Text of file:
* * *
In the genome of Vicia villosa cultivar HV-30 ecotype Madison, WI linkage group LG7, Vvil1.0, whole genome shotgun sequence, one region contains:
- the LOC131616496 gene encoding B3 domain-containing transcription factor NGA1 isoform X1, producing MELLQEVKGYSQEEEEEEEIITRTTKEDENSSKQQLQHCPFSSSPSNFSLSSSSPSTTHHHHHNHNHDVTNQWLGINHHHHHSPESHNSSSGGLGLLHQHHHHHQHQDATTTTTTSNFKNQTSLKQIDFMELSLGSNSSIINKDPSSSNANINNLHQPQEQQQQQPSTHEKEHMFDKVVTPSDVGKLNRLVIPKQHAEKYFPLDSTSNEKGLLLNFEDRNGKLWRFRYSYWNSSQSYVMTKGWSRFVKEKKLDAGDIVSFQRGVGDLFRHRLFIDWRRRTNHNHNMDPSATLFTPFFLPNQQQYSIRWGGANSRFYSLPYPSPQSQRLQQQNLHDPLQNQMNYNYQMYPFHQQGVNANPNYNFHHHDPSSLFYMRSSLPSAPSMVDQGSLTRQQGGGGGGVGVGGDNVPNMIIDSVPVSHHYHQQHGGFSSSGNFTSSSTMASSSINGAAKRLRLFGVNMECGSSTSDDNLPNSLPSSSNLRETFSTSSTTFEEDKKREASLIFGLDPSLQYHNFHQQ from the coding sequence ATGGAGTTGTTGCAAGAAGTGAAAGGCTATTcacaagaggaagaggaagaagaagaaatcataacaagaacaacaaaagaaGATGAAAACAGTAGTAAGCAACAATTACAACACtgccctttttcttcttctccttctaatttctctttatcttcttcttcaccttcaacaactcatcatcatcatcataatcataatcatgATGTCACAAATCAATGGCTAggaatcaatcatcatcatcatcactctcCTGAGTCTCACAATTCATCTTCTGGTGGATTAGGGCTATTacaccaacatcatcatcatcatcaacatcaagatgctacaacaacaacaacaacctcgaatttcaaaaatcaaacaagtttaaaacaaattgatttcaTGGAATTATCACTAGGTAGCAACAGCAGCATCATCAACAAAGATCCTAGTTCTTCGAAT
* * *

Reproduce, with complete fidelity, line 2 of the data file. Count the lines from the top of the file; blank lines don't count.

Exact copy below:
- the LOC131616496 gene encoding B3 domain-containing transcription factor NGA1 isoform X1, producing MELLQEVKGYSQEEEEEEEIITRTTKEDENSSKQQLQHCPFSSSPSNFSLSSSSPSTTHHHHHNHNHDVTNQWLGINHHHHHSPESHNSSSGGLGLLHQHHHHHQHQDATTTTTTSNFKNQTSLKQIDFMELSLGSNSSIINKDPSSSNANINNLHQPQEQQQQQPSTHEKEHMFDKVVTPSDVGKLNRLVIPKQHAEKYFPLDSTSNEKGLLLNFEDRNGKLWRFRYSYWNSSQSYVMTKGWSRFVKEKKLDAGDIVSFQRGVGDLFRHRLFIDWRRRTNHNHNMDPSATLFTPFFLPNQQQYSIRWGGANSRFYSLPYPSPQSQRLQQQNLHDPLQNQMNYNYQMYPFHQQGVNANPNYNFHHHDPSSLFYMRSSLPSAPSMVDQGSLTRQQGGGGGGVGVGGDNVPNMIIDSVPVSHHYHQQHGGFSSSGNFTSSSTMASSSINGAAKRLRLFGVNMECGSSTSDDNLPNSLPSSSNLRETFSTSSTTFEEDKKREASLIFGLDPSLQYHNFHQQ from the coding sequence ATGGAGTTGTTGCAAGAAGTGAAAGGCTATTcacaagaggaagaggaagaagaagaaatcataacaagaacaacaaaagaaGATGAAAACAGTAGTAAGCAACAATTACAACACtgccctttttcttcttctccttctaatttctctttatcttcttcttcaccttcaacaactcatcatcatcatcataatcataatcatgATGTCACAAATCAATGGCTAggaatcaatcatcatcatcatcactctcCTGAGTCTCACAATTCATCTTCTGGTGGATTAGGGCTATTacaccaacatcatcatcatcatcaacatcaagatgctacaacaacaacaacaacctcgaatttcaaaaatcaaacaagtttaaaacaaattgatttcaTGGAATTATCACTAGGTAGCAACAGCAGCATCATCAACAAAGATCCTAGTTCTTCGAAT